The Presidential Election and Your Finances

The 2020 US presidential election has already had effects on your finances. It’s important to be prepared for any potential financial changes that could come with the presidential elections and how to prepare for them.

Are my investments in the stock market stable?

2020 has been a rollercoaster year for the stock market, with unprecedented highs and lows. The coronavirus pandemic and subsequent economic fallout, along with the CARES act and government stimulus bill have created an unstable market bouncing up and down. After President Trump recently ended up in the hospital with COVID-19, the market took yet another tumble. With less than a month until election 2020, we can expect some more irregularities.

After elections, returns tend to be lower while bonds tend to be higher no matter what party takes control. Control of the senate, whether it happens from midterm elections or the presidential election, can also affect the market through tax regulations and spending bills.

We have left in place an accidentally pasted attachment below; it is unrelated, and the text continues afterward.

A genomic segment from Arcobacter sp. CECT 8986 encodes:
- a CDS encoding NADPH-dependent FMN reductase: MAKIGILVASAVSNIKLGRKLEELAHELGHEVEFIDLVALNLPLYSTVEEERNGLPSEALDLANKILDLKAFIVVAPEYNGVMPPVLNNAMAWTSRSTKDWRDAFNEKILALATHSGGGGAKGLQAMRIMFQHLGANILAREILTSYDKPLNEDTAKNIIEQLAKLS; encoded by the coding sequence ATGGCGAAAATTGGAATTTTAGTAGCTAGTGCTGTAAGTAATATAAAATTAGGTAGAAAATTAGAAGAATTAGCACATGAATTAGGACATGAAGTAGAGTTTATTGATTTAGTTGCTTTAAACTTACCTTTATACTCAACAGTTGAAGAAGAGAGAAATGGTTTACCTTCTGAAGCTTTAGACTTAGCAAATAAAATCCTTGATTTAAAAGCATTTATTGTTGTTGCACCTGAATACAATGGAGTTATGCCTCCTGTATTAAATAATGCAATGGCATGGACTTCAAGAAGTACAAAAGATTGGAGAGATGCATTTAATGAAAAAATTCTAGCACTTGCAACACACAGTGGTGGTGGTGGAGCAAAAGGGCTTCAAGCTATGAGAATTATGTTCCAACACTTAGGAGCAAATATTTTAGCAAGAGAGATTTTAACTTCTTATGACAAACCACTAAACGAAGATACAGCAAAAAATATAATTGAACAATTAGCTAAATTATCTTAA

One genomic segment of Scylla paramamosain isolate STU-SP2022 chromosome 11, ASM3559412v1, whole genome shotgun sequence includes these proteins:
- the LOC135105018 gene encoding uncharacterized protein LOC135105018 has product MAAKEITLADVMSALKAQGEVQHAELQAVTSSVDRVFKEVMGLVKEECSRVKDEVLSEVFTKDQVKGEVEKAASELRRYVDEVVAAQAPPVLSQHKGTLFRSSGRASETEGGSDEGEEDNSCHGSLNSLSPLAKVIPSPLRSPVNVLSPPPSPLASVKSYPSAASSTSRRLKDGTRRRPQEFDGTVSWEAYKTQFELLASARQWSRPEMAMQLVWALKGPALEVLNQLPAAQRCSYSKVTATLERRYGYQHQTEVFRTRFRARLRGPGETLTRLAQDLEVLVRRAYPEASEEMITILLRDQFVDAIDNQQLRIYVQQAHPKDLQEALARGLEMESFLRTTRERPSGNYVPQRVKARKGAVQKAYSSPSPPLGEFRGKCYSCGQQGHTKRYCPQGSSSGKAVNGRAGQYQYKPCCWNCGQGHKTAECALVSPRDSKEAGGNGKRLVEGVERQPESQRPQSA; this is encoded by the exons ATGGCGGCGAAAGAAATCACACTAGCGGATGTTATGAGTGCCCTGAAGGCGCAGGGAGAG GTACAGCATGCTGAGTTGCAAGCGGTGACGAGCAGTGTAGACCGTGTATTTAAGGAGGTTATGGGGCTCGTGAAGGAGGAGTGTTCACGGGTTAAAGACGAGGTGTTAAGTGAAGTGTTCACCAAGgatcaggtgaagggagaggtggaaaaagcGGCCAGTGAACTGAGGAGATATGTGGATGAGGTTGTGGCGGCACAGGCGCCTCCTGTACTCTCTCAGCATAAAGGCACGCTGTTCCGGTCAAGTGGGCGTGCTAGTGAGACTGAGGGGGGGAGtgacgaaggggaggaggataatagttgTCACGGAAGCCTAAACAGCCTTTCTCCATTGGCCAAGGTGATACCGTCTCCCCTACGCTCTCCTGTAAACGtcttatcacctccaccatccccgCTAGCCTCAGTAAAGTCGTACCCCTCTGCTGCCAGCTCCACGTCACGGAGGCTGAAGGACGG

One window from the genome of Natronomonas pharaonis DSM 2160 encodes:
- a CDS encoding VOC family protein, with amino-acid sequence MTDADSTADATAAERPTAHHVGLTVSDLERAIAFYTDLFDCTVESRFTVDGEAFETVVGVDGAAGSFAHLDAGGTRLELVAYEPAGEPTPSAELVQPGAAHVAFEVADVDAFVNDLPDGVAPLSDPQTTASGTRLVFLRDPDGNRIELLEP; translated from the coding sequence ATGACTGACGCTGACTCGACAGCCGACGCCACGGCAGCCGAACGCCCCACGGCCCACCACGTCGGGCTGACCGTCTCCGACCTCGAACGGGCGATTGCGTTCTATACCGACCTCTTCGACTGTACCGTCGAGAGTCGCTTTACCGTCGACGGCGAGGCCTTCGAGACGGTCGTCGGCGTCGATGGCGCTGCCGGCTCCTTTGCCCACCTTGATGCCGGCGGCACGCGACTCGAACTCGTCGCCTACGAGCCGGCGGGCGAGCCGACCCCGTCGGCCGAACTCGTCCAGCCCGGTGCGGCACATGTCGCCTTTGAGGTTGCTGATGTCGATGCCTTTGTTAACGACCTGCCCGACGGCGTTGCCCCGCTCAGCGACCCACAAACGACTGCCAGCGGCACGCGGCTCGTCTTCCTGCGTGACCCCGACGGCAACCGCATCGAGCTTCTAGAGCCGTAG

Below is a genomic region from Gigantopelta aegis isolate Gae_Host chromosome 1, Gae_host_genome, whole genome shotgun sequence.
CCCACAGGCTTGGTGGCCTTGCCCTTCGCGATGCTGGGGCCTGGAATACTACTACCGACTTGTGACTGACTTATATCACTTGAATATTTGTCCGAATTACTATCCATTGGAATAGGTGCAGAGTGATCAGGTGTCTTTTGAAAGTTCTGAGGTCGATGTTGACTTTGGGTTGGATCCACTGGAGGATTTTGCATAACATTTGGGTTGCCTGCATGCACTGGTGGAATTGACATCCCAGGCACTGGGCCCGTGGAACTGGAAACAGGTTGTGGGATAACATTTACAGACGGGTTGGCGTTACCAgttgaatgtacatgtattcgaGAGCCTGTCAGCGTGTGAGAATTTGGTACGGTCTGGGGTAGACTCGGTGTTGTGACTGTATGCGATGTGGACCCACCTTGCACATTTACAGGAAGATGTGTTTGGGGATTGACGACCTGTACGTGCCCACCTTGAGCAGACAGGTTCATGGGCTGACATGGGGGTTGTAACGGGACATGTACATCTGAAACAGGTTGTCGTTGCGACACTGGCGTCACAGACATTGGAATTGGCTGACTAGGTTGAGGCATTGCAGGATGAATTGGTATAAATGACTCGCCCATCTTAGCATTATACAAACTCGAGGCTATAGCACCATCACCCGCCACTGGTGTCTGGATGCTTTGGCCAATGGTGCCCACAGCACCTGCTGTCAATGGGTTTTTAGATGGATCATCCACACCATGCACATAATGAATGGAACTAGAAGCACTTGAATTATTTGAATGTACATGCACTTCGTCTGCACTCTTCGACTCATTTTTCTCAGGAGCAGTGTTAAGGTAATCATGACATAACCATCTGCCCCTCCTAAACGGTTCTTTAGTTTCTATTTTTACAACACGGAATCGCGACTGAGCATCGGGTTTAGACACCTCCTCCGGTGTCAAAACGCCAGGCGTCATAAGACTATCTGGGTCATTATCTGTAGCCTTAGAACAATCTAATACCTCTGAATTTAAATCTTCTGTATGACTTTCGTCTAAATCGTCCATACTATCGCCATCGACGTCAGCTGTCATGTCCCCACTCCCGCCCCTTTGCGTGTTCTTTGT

What will happen to Medicare?

Will my taxes go up?

Per our article, 3 Big Ways Politics Affects Investments:

Typically, increases in tax rates can lead to poor stock performance. And, some stocks may be more specifically affected by tax matters. When investing for your retirement, it’s important to keep an eye on interest rates. Usually higher interest rates will hurt the stock market, as companies begin to compensate for less affordable credit. But, lower interest rates can be beneficial for your investments, as companies are able to receive cheaper credit.

Republicans usually run on a platform of lowering tax rates, while democrats suggest higher taxes on wealthier individuals to pay for social safety nets like Social Security, Medicaid, and more.

The election during the COVID-19 pandemic

2020 has proven to be one of the most contentious presidential election years in the history of the United States. The political parties are so divided on issues that there’s no telling what may happen in the month leading up to the election. With the news cycles focused on mail-in voting, voter fraud, and voter suppression, the outcome of the election may be contested, as well. This will also cause economic uncertainty as the US faces an electoral crisis.

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